December 2022
Volume 22, Issue 14
Open Access
Vision Sciences Society Annual Meeting Abstract  |   December 2022
Active recalibration of visual localization
Author Affiliations & Notes
  • Sandra Tyralla
    Heinrich Heine University Düsseldorf, Germany
  • Antonella Pomè
    Heinrich Heine University Düsseldorf, Germany
  • Eckart Zimmermann
    Heinrich Heine University Düsseldorf, Germany
  • Footnotes
    Acknowledgements  Supported by European Research Council (project moreSense grant agreement n. 757184).
Journal of Vision December 2022, Vol.22, 3925. doi:
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      Sandra Tyralla, Antonella Pomè, Eckart Zimmermann; Active recalibration of visual localization. Journal of Vision 2022;22(14):3925.

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      © ARVO (1962-2015); The Authors (2016-present)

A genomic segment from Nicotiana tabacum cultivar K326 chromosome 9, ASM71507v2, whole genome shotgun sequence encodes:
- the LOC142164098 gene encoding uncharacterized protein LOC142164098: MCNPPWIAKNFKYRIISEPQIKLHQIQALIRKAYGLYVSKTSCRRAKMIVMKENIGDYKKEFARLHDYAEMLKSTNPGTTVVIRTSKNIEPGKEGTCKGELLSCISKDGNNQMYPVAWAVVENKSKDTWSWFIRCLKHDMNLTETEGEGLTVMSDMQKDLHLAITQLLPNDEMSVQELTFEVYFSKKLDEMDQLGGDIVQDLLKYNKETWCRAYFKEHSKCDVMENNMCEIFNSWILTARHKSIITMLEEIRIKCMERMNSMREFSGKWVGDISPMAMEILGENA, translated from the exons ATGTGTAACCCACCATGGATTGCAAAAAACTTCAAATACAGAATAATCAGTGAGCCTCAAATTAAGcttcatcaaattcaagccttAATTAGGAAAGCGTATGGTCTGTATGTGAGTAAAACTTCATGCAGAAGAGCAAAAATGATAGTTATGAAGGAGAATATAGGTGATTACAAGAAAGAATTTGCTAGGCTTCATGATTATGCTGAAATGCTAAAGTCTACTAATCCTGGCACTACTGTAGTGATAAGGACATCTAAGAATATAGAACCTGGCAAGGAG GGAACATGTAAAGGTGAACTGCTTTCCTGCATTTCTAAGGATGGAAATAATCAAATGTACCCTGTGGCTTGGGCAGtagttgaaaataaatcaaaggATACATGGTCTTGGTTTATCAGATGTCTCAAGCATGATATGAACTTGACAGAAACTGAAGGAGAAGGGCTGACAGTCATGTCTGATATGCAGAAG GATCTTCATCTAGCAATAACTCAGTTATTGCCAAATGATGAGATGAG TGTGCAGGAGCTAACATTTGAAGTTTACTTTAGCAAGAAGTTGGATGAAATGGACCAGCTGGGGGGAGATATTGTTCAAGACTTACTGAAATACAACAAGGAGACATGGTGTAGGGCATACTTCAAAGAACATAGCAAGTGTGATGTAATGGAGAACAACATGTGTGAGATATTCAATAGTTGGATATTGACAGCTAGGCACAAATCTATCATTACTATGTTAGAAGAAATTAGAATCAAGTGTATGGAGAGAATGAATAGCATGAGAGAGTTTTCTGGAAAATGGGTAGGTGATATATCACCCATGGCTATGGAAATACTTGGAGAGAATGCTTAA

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We have recently shown that motor errors following the execution of a saccade recalibrate not only saccade but also visual space. In addition, we found that in the absence of saccade errors, visual localization became biased toward the fovea. It is an open question whether the simultaneous recalibration of motor and visual space arises because both rely on a shared resource or because both are separate but interacting. To dissociate between both models, we used saccade adaptation. We adapted saccades in outward direction by displacing the saccade target during saccade execution. We also tested visual localization in interspersed trials. After saccade adaptation trials, we applied "no error" trials in which we annulled each post-saccadic error. To this end, we predicted the saccade landing position online and presented the saccade target at the predicted position. If saccade and motor space rely on a shared resource, visual localization and saccades should show the same distortion after application of the "no error" trials. However, if both are separate, we expected that saccades remain adapted because the absence of error information would confirm the adapted amplitude. However, because visual processing does not receive information about errors, visual localization should become biased toward the fovea. We found evidence for the latter hypothesis. First, we replicated the finding of visual mislocalization following saccade outward adaptation. Second, in sessions in which "no error" trials followed adaptation trials saccade adaptation remained strong but localization became biased toward the fovea. Our data support a model of active recalibration in which saccade errors shape visual localization while processing for visual and motor space is separate.


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